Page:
One evening on our way back after a hard and dusty and fruitless safari, we were discussing how hard it is to sight a leopard. ‘I have had 100 tiger sightings and yet not seen a single leopard in my last 6 years of safari’, Sandeep, a fellow enthusiast told us. My friend had seen none in his 10 years of forays into wildlife either!

And so as we were heading back to the lodge around 6.15 pm, when my friend cried sharply, ‘Stop!’ The jeep screeched to a halt. And guess what? We see this beautiful male leopard on a tree by the roadside! It was a dream come true, too good to believe.  Imagine, just when we were discussing about the improbability of sighting a leopard!

None of us spoke a word for the next three minutes till the magnificent animal dashed off.

Leopard on the tree @ Kabini

Leopard on the tree @ Kabini

The mood in the evening was ecstatic with a lot of back slapping, and stories shared over drinks and food. The jungle had rewarded our patience! Funny how one sighting could lift the mood of the whole team in the jungle lodge. I was ready to believe the theory that it was indeed some good karma that had got us this treat.

 

 

There is more to the jungle than big cats

Indeed there is more to the jungle than big cats and sightings. That I was treated to a tiger sighting within a day of leopard sighting is a story I would keep for some other day.

Yet every time I step into the forest, the fresh air, the sound of forest and the thrill of unknown would be enough to keep the adrenaline flowing.

Zen Serenity @ B R Hills

Zen Serenity @ B R Hills

When I look at the picture above I am reminded of this Zen saying :

The jungle does not rush, yet it accomplishes everything – Tzu

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The thoughts of my first leopard and tiger sighting in wild still gives me goosebumps, something I will never forget all my life and I know will keep pulling me to the wild again and again.

 

And to sum up, as aptly said by a good friend – there are two types of people in the world, one who have seen a tiger in wild and others who have not.

 

Do share your stories and experiences!

32 comments

  1. This note is just to thank Zephyr for this great opportunity and all who took time to go through this post and dropped by at my blog too.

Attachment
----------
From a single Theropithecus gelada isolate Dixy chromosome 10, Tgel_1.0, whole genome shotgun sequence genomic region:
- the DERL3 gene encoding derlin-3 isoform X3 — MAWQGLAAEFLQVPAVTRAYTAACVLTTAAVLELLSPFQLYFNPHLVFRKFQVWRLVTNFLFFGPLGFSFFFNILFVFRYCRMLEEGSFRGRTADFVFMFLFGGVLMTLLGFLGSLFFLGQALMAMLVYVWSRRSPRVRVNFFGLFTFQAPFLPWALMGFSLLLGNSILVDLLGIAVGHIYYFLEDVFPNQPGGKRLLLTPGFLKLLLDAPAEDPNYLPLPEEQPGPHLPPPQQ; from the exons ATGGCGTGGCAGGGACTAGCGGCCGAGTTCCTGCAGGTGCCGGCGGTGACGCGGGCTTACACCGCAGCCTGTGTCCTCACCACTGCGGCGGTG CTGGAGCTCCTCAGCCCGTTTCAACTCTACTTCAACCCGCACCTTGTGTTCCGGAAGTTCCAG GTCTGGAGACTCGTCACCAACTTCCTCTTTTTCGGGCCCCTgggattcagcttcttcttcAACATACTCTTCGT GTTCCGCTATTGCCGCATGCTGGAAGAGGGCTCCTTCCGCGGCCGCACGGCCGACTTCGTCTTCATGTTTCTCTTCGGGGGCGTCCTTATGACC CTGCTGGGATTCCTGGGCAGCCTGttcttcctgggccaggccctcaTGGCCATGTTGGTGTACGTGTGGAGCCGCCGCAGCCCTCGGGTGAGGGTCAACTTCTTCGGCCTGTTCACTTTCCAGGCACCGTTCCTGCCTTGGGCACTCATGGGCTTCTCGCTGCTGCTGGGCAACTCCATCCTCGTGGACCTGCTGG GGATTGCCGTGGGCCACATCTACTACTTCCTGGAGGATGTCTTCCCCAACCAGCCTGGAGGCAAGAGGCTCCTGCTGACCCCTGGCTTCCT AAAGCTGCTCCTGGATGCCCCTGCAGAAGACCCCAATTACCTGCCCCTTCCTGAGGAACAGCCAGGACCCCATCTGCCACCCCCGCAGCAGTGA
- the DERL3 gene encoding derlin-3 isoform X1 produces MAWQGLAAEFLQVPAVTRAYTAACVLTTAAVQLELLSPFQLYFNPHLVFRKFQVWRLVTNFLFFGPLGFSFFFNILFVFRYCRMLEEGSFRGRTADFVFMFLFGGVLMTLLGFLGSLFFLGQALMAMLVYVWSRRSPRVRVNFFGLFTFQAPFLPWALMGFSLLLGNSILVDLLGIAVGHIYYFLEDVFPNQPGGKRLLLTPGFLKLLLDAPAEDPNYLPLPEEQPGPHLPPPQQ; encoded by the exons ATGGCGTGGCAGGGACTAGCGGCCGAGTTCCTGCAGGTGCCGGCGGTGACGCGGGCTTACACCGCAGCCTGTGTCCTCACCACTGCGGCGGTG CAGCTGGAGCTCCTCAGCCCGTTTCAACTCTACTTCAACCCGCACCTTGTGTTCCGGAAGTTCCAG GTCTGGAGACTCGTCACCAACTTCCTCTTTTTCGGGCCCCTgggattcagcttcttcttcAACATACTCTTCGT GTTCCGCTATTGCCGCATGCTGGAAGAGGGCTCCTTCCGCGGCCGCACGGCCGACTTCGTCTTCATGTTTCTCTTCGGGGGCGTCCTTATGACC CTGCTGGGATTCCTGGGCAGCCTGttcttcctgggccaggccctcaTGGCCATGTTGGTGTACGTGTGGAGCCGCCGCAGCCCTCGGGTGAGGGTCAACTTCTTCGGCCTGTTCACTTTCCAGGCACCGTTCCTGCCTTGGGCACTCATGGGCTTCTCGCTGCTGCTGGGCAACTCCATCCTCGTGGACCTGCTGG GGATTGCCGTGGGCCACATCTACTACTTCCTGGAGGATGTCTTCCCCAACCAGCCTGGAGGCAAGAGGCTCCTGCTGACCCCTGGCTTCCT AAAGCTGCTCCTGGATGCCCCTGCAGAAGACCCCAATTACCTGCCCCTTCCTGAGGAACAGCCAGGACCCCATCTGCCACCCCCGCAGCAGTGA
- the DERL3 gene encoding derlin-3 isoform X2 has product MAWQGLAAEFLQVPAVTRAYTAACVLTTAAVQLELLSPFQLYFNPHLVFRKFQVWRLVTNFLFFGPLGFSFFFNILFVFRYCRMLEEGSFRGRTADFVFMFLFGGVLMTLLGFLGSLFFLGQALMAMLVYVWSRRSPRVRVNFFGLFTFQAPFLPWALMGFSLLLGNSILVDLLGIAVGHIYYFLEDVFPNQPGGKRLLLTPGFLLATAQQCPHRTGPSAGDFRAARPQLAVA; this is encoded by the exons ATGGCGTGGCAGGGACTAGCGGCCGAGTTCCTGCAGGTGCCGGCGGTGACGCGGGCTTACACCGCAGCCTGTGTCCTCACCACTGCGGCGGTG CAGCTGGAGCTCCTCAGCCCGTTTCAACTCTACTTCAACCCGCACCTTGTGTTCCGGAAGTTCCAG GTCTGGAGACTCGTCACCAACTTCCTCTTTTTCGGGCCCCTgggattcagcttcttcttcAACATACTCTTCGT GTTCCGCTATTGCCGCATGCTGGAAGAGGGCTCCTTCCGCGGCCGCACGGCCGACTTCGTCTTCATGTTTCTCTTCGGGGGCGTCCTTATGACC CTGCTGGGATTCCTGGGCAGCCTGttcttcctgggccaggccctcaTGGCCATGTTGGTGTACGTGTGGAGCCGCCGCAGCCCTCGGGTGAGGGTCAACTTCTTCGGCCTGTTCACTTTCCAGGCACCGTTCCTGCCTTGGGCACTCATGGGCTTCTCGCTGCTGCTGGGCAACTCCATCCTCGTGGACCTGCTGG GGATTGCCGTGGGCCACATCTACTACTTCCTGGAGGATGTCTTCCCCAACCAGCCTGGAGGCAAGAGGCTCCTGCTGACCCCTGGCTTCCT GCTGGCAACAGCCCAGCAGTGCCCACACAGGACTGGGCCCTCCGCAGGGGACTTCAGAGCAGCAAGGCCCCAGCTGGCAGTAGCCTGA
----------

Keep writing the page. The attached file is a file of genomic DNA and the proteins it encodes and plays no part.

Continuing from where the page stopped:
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    1. Hey Mayank, you are most welcome. I loved putting up your post, so it is quits, ok? Feel free to post more of them, and this time, I promise to put up the pics right the first time around 😀

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  2. nice photos

    love the leopard one

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    1. thanks !

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  3. A very nice walk-through blog of the Bandipur sanctuary. Great shots:)

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    1. Sanjeev – thanks. Just a small correction the photographs are from kabini and b r hills as well. Glad you liked the shots!

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  4. Awesome pix! How wonderful it must be to capture the animals in their habitat.. posing for you!

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    1. Delhizen – thanks for liking the photographs. I still haven’t figured out if they are afraid of us humans or not, they do indeed almost stand still as if posing for you. I would tend to however believe thats its just incidental !

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  5. Awesome!! Want to visit Kabini ASAP 🙂

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    1. please do bhagyashree, and if you do need any inputs please do not hesitate to contact me. The best time to visit is summers – so maybe you could plan one quickly. 🙂

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  6. Brilliant narration Pandeyji. Just awesome. And beautiful photographs. Can’t decide which one is the best. But then I guess I will be a bit biased towards the Leopard pic. 🙂

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    1. snow leopard – how i wish if even once in my life i could shoot a snow leopard! 🙂 thanks for compliments – glad you like it.

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  7. Awesome photos. An inspiration to go to the jungle. A gr8 Guest post!

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    1. Abha – glad you liked the post.

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  8. I’d been Kabini back in 2001 with my brother as a road trip from Bangalore. Also went to Bheemeshwari – Cauvery Fishing Camp onroute. Some of the weekend getaways from Bangalore are really awesome!

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    1. Vineet – This trip too was a road trip with a friend Blore – Kabini – Bandipur – B R Hills – Gadibore cauvery fishing camp. I practically covered all at one go and what a trip it was. 🙂